A Hoppy Backyard

hops -

A Hoppy Backyard

Imagine sipping a cold, refreshing homebrewed beer infused with the delightful aromas and flavors of hops you cultivated in your own backyard. The good news is, you don't need vast farmland or a green thumb to embark on this hoppy journey. In this post, we'll explore the joys of growing hops in your backyard, from selecting the right varieties to harvesting your own hops for that perfect pint. Both Derek & I have explored growing hops of various varieties in the back yard, and have had great success - yielding fun fresh hopped beers early in the fall season.

Here are a few things to consider.

Selecting the Right Varieties: Before you dive into growing hops, it's essential to choose the right hop varieties that suit your taste preferences, climate, and available space. Common varieties like Cascade, Centennial, and Chinook are popular choices for their versatility and adaptability. We have grown these hop varieties for a number of summers now and they do very well in the NB climate. If you are sourcing other varieties, consider factors such as aroma, bitterness, and disease or pest resistance. Speaking of pests - if you like me, have a hard time cultivating floral or vegetable gardens on your property because of the high deer population in Southern NB, rest assured deer don't like to eat hops.

Preparing the Ground: Hops are vigorous climbers, so they require sturdy support structures. Begin by selecting a sunny location with well-draining soil for optimal growth. Prepare the ground by removing any weeds, rocks, or debris. Consider building a trellis system using durable materials like wood or metal. The trellis should be at least 18 feet high to accommodate the rapid upward growth of hops. Create a nutrient-rich environment by incorporating organic matter into the soil, and if you have a way to test for it, ensure a pH level between 6 and 7. If a trellis seems daunting, both Derek & I have used good quality twine or rope it support plants. This works especially well if you are growing in pots and don't have room to support a large trellis structure.

Planting and Care: Spring is the ideal time to plant hop rhizomes, which are root cuttings. Dig holes about one foot deep and wide, spacing them at least three feet apart to allow room for the plants to spread. Place the rhizomes horizontally in the holes, ensuring the buds face upward, and cover them with soil. Water generously and maintain a consistent watering schedule throughout the growing season. Hops require regular feeding, so consider using organic fertilizers or compost. Monitor for pests and diseases, and take appropriate measures to protect your plants. If growing hops in pots, be sure the pots are large enough to support the horizontal growth of the roots, and make sure you have holes drilled in the bottom to ensure good drainage.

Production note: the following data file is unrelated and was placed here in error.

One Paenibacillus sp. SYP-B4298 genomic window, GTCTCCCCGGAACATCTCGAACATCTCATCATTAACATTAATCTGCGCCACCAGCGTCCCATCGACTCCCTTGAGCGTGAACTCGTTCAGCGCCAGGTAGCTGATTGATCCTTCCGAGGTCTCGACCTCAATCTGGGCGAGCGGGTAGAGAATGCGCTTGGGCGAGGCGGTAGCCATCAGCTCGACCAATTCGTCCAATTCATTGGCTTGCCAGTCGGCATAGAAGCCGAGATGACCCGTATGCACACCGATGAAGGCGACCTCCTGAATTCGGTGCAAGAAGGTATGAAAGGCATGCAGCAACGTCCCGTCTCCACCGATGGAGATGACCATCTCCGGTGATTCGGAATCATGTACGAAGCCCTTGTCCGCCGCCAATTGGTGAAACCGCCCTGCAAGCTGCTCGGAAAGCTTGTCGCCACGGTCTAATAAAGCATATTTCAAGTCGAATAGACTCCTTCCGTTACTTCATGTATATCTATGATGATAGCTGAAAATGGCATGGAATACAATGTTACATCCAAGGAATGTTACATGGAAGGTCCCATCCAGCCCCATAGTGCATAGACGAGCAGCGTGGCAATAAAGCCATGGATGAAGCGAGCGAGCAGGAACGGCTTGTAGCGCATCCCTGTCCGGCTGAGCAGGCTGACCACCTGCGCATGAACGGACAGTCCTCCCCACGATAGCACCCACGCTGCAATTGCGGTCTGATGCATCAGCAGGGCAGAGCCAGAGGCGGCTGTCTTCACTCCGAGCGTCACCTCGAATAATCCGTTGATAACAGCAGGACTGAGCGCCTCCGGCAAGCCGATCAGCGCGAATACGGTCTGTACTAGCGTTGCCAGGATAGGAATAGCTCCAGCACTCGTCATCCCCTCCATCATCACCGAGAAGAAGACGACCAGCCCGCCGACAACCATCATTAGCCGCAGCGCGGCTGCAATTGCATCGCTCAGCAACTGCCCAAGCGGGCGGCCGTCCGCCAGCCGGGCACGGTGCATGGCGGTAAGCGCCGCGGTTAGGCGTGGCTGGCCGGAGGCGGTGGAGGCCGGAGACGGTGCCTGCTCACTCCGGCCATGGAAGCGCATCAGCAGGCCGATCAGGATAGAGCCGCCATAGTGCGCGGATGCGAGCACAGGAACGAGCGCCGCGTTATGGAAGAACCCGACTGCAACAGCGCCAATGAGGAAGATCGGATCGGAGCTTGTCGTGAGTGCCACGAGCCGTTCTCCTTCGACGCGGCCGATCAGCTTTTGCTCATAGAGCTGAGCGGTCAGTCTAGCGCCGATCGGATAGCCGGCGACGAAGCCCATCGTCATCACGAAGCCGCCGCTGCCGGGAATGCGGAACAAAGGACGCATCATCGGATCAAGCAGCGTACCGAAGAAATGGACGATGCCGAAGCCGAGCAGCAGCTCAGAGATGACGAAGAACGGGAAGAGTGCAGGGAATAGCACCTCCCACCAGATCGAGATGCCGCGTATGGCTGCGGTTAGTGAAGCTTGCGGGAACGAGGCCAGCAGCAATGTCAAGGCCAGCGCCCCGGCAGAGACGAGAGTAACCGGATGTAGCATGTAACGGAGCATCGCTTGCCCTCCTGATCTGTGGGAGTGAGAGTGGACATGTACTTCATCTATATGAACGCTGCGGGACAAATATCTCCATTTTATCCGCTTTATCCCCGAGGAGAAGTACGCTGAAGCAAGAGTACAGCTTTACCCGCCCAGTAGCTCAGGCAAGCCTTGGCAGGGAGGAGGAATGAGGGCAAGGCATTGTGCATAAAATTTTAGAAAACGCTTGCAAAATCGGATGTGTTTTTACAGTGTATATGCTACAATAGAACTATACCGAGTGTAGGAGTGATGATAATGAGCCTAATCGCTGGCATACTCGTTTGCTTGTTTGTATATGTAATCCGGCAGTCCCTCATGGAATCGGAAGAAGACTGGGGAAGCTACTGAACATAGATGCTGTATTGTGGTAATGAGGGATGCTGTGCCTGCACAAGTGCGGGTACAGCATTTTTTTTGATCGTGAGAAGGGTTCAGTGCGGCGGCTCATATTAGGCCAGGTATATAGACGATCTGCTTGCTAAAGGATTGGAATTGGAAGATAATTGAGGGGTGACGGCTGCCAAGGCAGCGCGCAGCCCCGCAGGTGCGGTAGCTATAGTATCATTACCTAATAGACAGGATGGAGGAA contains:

Continued Growth: As your hop plants mature, you'll witness their remarkable growth, with lush foliage and towering bines that twist and climb the trellis or twine. It's a joy to see these beautiful plants transform your backyard into a mini hop farm. Regularly train the bines by gently winding them clockwise around the trellis, removing any excess growth (smaller shoots that prop up in the spring after the main bine begins to flourish). As you train the bines - especially in the spring - be sure not to damage the tip of the bine as it will stop growth all together, and you will be left with a dead plant this season. Admire the aroma-filled cones that form in late summer, ready to be harvested and transformed into your own unique homebrew creations in the early fall.

Harvesting and Future Seasons: Harvesting hops is an exciting reward for your efforts. Pick the cones when they feel dry, papery, and slightly sticky. Dry the cones thoroughly to reduce moisture and prevent mold. It's best to wear gloves when you harvest, especially if you are like me who gets a itchy skin reaction when stripping mature plants. Store them in airtight containers in a cool, dark place until you're ready to use them for brewing (and don't wait to long). Experiment with different brewing recipes to showcase the unique flavors and aromas of your homegrown hops, and share your creations with friends and family. In the fall you can cut the bines down and cover with a thin layer of straw to protect the roots against our cold winters, but this is not 100% necessary.

Conclusion: Growing hops in your backyard is a rewarding and fulfilling experience that connects you to the world of craft brewing. From selecting the right varieties to nurturing their growth and finally enjoying the fruits of your labor, the journey is a "hoppy" adventure. So, why not embark on this green-thumb endeavor and create a backyard oasis that fills the air with the intoxicating scent of hops and the taste of homemade craft beer?

Cheers to your hop-growing success!


Leave a comment